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Does the formula v=∆x/(cos⁡θt) give the TOTAL velocity of a projectile

  1. Jan 27, 2014 #1
    1. The problem statement, all variables and given/known data
    I'm doing an experiment where I'm trying to determine the velocity of a hose when fully turned on using projectile motion. I projected the hose at different angles (15,30,45,60,75,90 degrees) doing 3 tests on each 1. Here is an example I made with the a set of results -

    At an angle of 15 degrees from the ground, a hose is turned on. It has a time of flight of 0.4 seconds and a horizontal range of 2.47 meters.


    2. Relevant equations
    v=∆x/(cos⁡θt)


    3. The attempt at a solution
    Horizontal range = v * cos θ * t
    2.47 = v * cos 15 * 0.4
    v = 2.47 ÷ (cos 15 * 0.4) = 6.392830414 m/s

    Is this the TOTAL velocity of the water coming from the hose?

    I've asked this question before but somebody told me that this was only the initial velocity, not the actual velocity of the water from the hose and now I'm confused.
    1. The problem statement, all variables and given/known data



    2. Relevant equations



    3. The attempt at a solution
     
  2. jcsd
  3. Jan 27, 2014 #2

    lightgrav

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    where-ever you got that equation, it should not have been presented in that format.
    if you launch an object with velocity v , that is elevated by angle ⁡θ above horizontal,
    then the horizontal displacement during time t is ∆x = (v cos⁡θ) t
    ... the (v cos⁡θ) is just the horizontal velocity component.

    The key issue with projectiles is figuring out how long (t) the thing is in the air.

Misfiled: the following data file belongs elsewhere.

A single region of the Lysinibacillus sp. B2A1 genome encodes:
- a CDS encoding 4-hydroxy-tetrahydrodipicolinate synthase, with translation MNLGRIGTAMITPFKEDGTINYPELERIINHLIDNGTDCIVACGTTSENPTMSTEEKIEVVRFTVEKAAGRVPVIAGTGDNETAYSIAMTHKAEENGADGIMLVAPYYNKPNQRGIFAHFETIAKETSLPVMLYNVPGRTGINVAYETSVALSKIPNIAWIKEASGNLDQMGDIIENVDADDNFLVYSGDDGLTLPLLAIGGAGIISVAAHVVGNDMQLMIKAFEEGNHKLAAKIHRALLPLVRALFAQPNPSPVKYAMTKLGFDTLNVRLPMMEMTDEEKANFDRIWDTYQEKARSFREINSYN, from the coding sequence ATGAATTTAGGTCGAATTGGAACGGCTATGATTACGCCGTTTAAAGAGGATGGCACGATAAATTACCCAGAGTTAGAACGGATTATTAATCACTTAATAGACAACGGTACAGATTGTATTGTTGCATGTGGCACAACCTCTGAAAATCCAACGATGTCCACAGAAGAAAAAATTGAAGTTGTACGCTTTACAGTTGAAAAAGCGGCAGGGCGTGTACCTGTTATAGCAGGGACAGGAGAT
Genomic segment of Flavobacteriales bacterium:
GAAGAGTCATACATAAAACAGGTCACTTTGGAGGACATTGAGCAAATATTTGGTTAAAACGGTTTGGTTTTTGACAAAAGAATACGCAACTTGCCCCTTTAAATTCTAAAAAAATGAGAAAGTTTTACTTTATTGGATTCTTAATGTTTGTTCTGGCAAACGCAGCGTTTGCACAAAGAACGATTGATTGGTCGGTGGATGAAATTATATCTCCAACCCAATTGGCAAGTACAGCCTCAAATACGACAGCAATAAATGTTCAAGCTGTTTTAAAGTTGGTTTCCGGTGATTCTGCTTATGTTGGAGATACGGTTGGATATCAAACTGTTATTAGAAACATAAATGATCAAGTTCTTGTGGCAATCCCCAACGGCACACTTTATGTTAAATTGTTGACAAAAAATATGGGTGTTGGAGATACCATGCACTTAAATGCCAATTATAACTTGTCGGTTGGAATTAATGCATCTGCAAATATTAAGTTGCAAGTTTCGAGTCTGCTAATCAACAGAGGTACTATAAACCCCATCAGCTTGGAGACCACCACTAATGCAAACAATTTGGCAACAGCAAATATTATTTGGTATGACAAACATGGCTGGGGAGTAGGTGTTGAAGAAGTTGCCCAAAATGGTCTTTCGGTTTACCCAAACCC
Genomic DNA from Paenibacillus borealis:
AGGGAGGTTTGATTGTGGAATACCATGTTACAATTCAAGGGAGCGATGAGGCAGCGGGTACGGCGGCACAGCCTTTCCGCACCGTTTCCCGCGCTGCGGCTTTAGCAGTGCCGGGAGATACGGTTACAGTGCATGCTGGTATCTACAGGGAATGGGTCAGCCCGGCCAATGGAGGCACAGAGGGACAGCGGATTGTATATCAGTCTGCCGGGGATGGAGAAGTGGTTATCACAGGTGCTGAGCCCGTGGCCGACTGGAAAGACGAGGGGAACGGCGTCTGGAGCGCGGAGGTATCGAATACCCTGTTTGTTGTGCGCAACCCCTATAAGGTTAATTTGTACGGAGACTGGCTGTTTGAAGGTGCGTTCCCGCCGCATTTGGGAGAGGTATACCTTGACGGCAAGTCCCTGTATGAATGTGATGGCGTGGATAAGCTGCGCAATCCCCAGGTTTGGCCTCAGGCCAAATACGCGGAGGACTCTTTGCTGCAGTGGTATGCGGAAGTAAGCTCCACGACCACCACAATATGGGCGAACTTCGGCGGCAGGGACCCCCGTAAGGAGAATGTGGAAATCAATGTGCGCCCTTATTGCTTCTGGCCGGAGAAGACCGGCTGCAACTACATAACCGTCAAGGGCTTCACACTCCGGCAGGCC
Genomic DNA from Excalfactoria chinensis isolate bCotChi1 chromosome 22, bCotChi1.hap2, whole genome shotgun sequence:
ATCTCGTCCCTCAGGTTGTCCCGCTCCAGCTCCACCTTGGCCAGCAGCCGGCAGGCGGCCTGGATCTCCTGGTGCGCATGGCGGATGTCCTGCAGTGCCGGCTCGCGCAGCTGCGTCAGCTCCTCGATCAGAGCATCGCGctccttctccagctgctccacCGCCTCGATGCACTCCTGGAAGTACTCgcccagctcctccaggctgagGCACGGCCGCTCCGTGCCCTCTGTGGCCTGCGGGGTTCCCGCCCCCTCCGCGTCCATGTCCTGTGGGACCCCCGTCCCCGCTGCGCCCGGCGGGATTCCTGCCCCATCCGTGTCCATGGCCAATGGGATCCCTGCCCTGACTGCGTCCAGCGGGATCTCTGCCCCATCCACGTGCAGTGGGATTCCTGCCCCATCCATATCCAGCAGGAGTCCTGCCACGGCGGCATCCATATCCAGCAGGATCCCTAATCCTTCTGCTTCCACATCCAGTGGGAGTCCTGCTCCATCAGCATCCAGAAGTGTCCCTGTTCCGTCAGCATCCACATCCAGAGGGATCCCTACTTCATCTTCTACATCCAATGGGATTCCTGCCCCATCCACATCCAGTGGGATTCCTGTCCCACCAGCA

on level ground, your 2.47m/s water only stays in the air 0.13s.
     
  4. Jan 27, 2014 #3
    But it wasn't 2.47 m/s, it was 2.47 m. So is the answer still wrong?
     
  5. Jan 27, 2014 #4

    lightgrav

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    yeah, you pretended it spent .4s in the air. ... what do you think its vertical speed was, at the beginning?
     
  6. Jan 27, 2014 #5
    Why do you think I pretended?
     
  7. Jan 27, 2014 #6

    lightgrav

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    sorry, your post #3 did not all display when I posted my #4.

    if the (full) initial speed had been 6.39 m/s, its upward portion would have started at 1.65m/s,
    and it would've spent .34 s in the air , is that close enough to 0.4 s ?

    is this 0.4s measured in the experiment? That would be unusual, and tricky to accomplish with precision.
    (measuring the angle is easy, measuring range with water maybe not)
     
  8. Jan 27, 2014 #7
    I did 3 tests for all of the angles... To time the water I used a camera, filmed it and then slowed it down on my computer.
    For 15 degrees, I got 2.47 m, 2.40 m, and 2.43 m (range of each test, average of 2.43 m) and 0.40 s, 0.38 s, and 0.36 s (time of flight for each test, average of 0.37 s). The average velocity for 15 degrees was 6.64 m/s. I'm just unsure if this is the velocity of the water.
     
  9. Jan 27, 2014 #8

    lightgrav

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    trusting your time and horizontal distance measurements, that equation will provide the entire (diagonal) speed.

    how high above the landing-spot was the nozzle opening? (that will slightly increase the flight time).
     
  10. Jan 27, 2014 #9
    its was about 7 cm above, but I could just include that in my report as error or measure the range from where the nozzle is closest to the ground and include it in the displacement. I know that would be inaccurate but there is room for inaccuracies for this assignment.
     
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